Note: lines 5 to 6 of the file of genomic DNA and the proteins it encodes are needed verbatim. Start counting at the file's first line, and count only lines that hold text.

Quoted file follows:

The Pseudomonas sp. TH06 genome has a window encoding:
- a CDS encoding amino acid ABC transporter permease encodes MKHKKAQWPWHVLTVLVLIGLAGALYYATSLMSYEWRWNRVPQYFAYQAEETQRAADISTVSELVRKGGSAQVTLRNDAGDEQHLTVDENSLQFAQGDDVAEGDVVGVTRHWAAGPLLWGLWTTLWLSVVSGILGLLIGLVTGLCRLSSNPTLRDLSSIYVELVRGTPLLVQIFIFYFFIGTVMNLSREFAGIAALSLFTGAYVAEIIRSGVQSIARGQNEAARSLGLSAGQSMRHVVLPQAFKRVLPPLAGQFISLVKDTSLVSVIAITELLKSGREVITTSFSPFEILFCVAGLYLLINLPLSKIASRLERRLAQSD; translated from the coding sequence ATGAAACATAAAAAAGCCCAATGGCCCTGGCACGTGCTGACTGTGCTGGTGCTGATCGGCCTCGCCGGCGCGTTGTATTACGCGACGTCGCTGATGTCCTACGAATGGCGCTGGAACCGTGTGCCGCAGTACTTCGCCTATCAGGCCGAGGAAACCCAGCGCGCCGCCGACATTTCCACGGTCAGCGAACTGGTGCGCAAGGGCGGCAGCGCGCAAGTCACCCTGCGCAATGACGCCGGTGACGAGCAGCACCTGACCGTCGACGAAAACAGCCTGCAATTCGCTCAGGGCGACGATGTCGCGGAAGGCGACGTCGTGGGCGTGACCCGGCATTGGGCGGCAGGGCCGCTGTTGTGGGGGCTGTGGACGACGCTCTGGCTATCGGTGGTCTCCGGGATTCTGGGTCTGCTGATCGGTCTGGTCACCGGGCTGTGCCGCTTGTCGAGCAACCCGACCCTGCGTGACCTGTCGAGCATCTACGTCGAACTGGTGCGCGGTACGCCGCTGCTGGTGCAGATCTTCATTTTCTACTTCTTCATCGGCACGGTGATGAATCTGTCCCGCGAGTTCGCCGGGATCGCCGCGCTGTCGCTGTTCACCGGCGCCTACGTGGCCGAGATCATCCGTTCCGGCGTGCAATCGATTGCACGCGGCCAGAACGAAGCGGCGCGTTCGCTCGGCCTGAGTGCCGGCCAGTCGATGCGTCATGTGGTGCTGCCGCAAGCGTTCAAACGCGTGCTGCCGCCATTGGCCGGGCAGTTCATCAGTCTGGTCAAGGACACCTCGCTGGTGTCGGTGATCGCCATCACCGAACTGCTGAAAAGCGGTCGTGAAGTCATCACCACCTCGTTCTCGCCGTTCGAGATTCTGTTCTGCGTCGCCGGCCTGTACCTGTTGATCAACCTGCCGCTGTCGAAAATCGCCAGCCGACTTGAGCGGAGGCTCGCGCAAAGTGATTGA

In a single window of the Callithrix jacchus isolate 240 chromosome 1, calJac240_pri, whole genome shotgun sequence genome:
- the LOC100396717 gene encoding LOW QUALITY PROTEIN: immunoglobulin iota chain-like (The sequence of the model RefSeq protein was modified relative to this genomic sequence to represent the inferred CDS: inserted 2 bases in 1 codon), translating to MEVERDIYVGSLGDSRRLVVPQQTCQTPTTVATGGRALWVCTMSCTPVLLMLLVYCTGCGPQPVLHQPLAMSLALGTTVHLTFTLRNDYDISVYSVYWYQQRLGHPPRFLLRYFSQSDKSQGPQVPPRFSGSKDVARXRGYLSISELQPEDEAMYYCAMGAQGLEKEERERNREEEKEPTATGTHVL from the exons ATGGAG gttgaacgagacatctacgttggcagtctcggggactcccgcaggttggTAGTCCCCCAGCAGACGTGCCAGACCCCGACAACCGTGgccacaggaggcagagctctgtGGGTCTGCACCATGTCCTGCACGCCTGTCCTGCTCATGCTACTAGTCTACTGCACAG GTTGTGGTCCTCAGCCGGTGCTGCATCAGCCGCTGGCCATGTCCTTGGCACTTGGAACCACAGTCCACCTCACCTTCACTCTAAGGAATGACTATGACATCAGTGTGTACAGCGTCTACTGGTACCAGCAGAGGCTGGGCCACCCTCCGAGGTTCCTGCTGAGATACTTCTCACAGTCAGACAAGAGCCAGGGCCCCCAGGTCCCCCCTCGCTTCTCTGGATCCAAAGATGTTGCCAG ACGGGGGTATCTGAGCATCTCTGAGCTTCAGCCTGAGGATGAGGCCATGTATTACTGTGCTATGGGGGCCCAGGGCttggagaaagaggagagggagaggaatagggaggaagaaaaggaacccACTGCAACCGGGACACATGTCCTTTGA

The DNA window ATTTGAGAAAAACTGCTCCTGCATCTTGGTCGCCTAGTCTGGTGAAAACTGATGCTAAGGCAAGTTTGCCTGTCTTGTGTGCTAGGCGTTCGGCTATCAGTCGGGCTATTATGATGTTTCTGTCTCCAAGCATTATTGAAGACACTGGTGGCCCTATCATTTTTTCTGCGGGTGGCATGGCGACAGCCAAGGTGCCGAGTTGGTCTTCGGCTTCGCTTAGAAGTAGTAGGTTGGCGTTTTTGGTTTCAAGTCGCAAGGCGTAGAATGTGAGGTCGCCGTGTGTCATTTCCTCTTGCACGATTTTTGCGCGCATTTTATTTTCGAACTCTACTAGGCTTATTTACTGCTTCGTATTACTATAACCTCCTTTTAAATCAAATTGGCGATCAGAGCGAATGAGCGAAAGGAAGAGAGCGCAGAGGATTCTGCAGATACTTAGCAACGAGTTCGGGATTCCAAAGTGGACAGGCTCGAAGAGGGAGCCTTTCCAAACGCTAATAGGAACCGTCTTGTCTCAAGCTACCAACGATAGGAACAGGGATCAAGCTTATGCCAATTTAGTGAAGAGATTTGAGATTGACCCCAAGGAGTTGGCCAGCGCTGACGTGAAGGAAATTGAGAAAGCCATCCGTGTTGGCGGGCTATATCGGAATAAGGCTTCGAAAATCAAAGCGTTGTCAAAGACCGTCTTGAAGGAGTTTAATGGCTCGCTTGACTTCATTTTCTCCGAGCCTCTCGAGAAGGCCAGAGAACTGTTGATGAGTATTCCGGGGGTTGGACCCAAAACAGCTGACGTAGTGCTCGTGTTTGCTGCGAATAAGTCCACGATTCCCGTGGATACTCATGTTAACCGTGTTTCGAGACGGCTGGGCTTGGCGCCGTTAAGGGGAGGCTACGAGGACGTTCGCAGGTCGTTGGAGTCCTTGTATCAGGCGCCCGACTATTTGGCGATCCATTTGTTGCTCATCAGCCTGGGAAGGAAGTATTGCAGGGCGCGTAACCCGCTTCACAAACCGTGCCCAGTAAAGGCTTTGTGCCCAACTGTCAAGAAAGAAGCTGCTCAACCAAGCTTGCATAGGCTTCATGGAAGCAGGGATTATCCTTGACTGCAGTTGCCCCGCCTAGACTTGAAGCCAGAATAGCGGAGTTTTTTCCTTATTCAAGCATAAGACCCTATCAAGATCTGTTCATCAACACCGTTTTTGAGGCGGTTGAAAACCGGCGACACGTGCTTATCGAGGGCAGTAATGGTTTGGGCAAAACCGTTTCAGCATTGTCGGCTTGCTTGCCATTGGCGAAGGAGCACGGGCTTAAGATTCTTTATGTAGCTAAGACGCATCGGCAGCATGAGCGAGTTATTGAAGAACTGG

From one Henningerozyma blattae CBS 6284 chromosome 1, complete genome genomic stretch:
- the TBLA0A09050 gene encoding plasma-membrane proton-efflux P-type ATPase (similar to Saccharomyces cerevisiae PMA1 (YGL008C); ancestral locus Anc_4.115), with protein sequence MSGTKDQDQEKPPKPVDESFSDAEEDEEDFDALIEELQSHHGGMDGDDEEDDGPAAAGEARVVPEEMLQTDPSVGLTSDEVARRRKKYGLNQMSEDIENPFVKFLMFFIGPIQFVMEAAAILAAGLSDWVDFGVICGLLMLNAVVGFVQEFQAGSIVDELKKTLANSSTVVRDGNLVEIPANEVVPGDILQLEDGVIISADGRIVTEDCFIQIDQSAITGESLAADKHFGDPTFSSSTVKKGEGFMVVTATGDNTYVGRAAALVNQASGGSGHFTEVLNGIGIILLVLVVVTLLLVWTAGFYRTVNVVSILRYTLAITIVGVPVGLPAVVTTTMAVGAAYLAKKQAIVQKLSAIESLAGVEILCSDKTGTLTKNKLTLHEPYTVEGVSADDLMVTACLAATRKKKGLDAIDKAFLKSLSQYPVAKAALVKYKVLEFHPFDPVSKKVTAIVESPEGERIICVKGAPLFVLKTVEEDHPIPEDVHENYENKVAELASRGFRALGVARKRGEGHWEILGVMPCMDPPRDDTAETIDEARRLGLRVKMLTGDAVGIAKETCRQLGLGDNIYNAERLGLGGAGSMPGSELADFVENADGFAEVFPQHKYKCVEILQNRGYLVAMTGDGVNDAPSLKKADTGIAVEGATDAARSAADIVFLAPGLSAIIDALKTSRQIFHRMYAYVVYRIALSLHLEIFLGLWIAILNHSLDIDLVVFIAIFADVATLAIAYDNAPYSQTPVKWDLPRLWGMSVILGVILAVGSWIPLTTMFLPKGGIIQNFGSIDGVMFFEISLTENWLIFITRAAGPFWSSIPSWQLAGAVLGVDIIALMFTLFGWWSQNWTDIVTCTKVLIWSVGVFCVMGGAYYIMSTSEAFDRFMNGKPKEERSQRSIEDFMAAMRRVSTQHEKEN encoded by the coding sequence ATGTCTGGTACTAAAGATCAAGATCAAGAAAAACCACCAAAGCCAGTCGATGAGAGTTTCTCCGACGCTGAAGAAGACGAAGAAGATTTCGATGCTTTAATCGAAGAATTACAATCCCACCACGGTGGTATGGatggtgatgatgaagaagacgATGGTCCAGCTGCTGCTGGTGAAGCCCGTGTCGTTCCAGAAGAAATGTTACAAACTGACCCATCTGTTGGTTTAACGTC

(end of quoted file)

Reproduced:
The DNA window ATTTGAGAAAAACTGCTCCTGCATCTTGGTCGCCTAGTCTGGTGAAAACTGATGCTAAGGCAAGTTTGCCTGTCTTGTGTGCTAGGCGTTCGGCTATCAGTCGGGCTATTATGATGTTTCTGTCTCCAAGCATTATTGAAGACACTGGTGGCCCTATCATTTTTTCTGCGGGTGGCATGGCGACAGCCAAGGTGCCGAGTTGGTCTTCGGCTTCGCTTAGAAGTAGTAGGTTGGCGTTTTTGGTTTCAAGTCGCAAGGCGTAGAATGTGAGGTCGCCGTGTGTCATTTCCTCTTGCACGATTTTTGCGCGCATTTTATTTTCGAACTCTACTAGGCTTATTTACTGCTTCGTATTACTATAACCTCCTTTTAAATCAAATTGGCGATCAGAGCGAATGAGCGAAAGGAAGAGAGCGCAGAGGATTCTGCAGATACTTAGCAACGAGTTCGGGATTCCAAAGTGGACAGGCTCGAAGAGGGAGCCTTTCCAAACGCTAATAGGAACCGTCTTGTCTCAAGCTACCAACGATAGGAACAGGGATCAAGCTTATGCCAATTTAGTGAAGAGATTTGAGATTGACCCCAAGGAGTTGGCCAGCGCTGACGTGAAGGAAATTGAGAAAGCCATCCGTGTTGGCGGGCTATATCGGAATAAGGCTTCGAAAATCAAAGCGTTGTCAAAGACCGTCTTGAAGGAGTTTAATGGCTCGCTTGACTTCATTTTCTCCGAGCCTCTCGAGAAGGCCAGAGAACTGTTGATGAGTATTCCGGGGGTTGGACCCAAAACAGCTGACGTAGTGCTCGTGTTTGCTGCGAATAAGTCCACGATTCCCGTGGATACTCATGTTAACCGTGTTTCGAGACGGCTGGGCTTGGCGCCGTTAAGGGGAGGCTACGAGGACGTTCGCAGGTCGTTGGAGTCCTTGTATCAGGCGCCCGACTATTTGGCGATCCATTTGTTGCTCATCAGCCTGGGAAGGAAGTATTGCAGGGCGCGTAACCCGCTTCACAAACCGTGCCCAGTAAAGGCTTTGTGCCCAACTGTCAAGAAAGAAGCTGCTCAACCAAGCTTGCATAGGCTTCATGGAAGCAGGGATTATCCTTGACTGCAGTTGCCCCGCCTAGACTTGAAGCCAGAATAGCGGAGTTTTTTCCTTATTCAAGCATAAGACCCTATCAAGATCTGTTCATCAACACCGTTTTTGAGGCGGTTGAAAACCGGCGACACGTGCTTATCGAGGGCAGTAATGGTTTGGGCAAAACCGTTTCAGCATTGTCGGCTTGCTTGCCATTGGCGAAGGAGCACGGGCTTAAGATTCTTTATGTAGCTAAGACGCATCGGCAGCATGAGCGAGTTATTGAAGAACTGG

From one Henningerozyma blattae CBS 6284 chromosome 1, complete genome genomic stretch: